Man holding a stop sign to direct traffic during road construction

RoadSafe Prior CEO Dave Meirick Talks Traffic Management with Ardis Tabb

Traffic management is persisting – even thriving – despite the pressures of COVID, inflation and challenging macroeconomic conditions. Why is the industry thriving and what could be on the horizon? Ardis Tabb, a Director in Baird’s Global Technology & Services group who focuses on the Infrastructure sector, recently sat down with Dave Meirick, prior CEO of RoadSafe, a leader in the traffic safety services and products market, to discuss what’s happening in today’s traffic management industry. The duo talked about the current sector, why it’s proving so resilient and what investors should be on the lookout for in the years ahead.

Discussion Highlights

Why Traffic Management Powers Through Downturns

Historically, the traffic management industry has held strong in the face of tough macroeconomic conditions. Meirick highlighted how the industry has persevered through COVID, a tough job market and persistent inflation. “The industry has done well during downturns. If you go back to the last several of downturns, it really looks like it’s a nice hedge. It chugs right along through those downturns,” he said.

“Certainly in ’21 and ’22, especially in the pavement marking side, we saw pressure on pricing and raw material issues. A lot of those raw materials coming from overseas that just were difficult to get, transportation issues, and that showed up in the margins for sure. Fortunately, however, the top line in our business has been very strong and we've been able to do really well despite the inflationary pressures.” Meirick feels the industry has remained strong through downturns for a few reasons, particularly its adaptability and resilience. Traffic management is often looked at as a path to jumpstarting a slow economy:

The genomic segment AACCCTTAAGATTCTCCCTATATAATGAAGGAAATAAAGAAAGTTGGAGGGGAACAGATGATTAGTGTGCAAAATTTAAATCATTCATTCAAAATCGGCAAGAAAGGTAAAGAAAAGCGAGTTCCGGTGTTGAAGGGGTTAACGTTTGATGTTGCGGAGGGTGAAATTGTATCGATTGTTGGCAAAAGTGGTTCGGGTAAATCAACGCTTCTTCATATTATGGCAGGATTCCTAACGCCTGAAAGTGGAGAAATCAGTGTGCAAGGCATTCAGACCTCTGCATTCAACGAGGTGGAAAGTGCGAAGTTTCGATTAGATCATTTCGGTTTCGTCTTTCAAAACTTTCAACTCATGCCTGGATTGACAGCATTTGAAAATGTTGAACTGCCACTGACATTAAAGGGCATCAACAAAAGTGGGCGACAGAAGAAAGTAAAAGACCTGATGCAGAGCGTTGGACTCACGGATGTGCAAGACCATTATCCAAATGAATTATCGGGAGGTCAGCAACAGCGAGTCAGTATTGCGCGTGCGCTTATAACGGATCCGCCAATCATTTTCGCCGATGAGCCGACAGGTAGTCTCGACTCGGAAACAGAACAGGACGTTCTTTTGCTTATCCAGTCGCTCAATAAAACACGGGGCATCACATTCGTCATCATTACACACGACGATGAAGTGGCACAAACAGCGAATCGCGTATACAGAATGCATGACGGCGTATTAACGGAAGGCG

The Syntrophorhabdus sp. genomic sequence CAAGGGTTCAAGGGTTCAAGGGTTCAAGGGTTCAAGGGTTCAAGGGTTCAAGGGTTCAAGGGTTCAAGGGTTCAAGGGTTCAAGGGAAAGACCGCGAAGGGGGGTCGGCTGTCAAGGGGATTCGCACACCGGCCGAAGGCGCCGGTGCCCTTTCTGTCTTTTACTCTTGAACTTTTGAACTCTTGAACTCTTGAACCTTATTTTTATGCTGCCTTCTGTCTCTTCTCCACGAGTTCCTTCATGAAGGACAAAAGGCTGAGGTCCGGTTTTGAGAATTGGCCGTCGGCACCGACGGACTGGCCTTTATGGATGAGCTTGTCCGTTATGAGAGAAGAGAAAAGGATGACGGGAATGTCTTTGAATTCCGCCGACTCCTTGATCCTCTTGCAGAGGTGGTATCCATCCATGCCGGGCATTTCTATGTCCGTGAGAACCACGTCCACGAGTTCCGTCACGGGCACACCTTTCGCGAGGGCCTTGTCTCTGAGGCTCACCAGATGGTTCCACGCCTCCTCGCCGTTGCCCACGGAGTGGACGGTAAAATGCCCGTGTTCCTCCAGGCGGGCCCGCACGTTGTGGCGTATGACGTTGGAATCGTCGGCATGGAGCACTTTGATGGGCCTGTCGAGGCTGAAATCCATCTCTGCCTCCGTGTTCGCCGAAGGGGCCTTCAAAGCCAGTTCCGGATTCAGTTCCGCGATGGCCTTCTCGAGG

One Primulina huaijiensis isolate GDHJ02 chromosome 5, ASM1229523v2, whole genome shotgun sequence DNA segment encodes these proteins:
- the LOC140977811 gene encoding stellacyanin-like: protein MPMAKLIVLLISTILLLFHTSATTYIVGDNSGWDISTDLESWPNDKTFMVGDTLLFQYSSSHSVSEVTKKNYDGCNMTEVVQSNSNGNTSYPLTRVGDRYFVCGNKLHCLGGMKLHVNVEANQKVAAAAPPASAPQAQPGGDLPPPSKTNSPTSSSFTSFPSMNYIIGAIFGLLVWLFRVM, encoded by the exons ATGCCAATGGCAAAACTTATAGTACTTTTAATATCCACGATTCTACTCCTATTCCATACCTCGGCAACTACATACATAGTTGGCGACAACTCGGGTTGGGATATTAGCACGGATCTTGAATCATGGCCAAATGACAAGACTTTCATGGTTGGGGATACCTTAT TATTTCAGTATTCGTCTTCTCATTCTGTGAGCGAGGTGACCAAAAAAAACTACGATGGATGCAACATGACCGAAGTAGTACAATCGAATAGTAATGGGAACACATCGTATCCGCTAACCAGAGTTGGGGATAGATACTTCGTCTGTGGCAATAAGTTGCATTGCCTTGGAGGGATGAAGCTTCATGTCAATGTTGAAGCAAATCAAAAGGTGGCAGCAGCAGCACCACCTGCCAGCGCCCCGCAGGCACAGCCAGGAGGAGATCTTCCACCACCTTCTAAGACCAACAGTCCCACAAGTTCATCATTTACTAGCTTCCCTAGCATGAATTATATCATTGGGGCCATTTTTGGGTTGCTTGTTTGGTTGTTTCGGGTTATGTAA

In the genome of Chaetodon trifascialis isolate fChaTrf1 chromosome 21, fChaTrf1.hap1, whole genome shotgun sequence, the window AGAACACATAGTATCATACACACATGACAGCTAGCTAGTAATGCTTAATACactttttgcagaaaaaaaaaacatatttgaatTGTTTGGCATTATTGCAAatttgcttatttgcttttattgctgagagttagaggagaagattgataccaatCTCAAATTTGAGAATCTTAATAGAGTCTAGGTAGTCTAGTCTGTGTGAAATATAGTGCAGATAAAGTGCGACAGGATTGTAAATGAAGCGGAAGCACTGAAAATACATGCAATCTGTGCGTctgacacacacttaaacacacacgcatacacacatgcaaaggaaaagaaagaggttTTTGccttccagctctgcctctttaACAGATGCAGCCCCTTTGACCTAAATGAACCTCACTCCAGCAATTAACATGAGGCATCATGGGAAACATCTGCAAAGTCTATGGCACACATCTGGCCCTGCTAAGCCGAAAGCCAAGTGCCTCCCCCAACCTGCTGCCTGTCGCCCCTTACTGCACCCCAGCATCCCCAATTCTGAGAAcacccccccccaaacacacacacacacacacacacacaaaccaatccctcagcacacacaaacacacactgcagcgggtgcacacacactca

Highway spending in downturns is kind of looked at as a JOBS Act – let's get people to work. Infrastructure, civil infrastructure – the areas that we work in – it’s a good place to get the economy kind of started again, and we’ve seen that several times.

He highlighted the “off hours” nature of the business, especially in metro areas. “The work is, if you think about the big cities we work in – it’s done in the evenings, on the weekends, in non-rush hour times. And what we saw during COVID was that the agencies, cities, counties, states just said, ‘You can go to work. There’s no traffic out there.’ So, we got a lot of work done,” he said.

M&A Outlook: Consolidation Ramping Up, Sellers Getting Savvy

There’s been a wave of consolidation across the traffic management market in recent years. RoadSafe has had four private equity partners over the years and seen the role of private equity evolve in the market. “If you go back to even as recently as 2017 or 2018 there were only a handful of private equity investments in the space, and you would know who they are… but what we’ve seen since then is nearly 25 or 30 private equity investments in the space.” Meirick believes private equity interest in the space will remain high in the next few years: “I think what is going to happen over the next three to eight years [is] we’ll start seeing some consolidation of the consolidators.”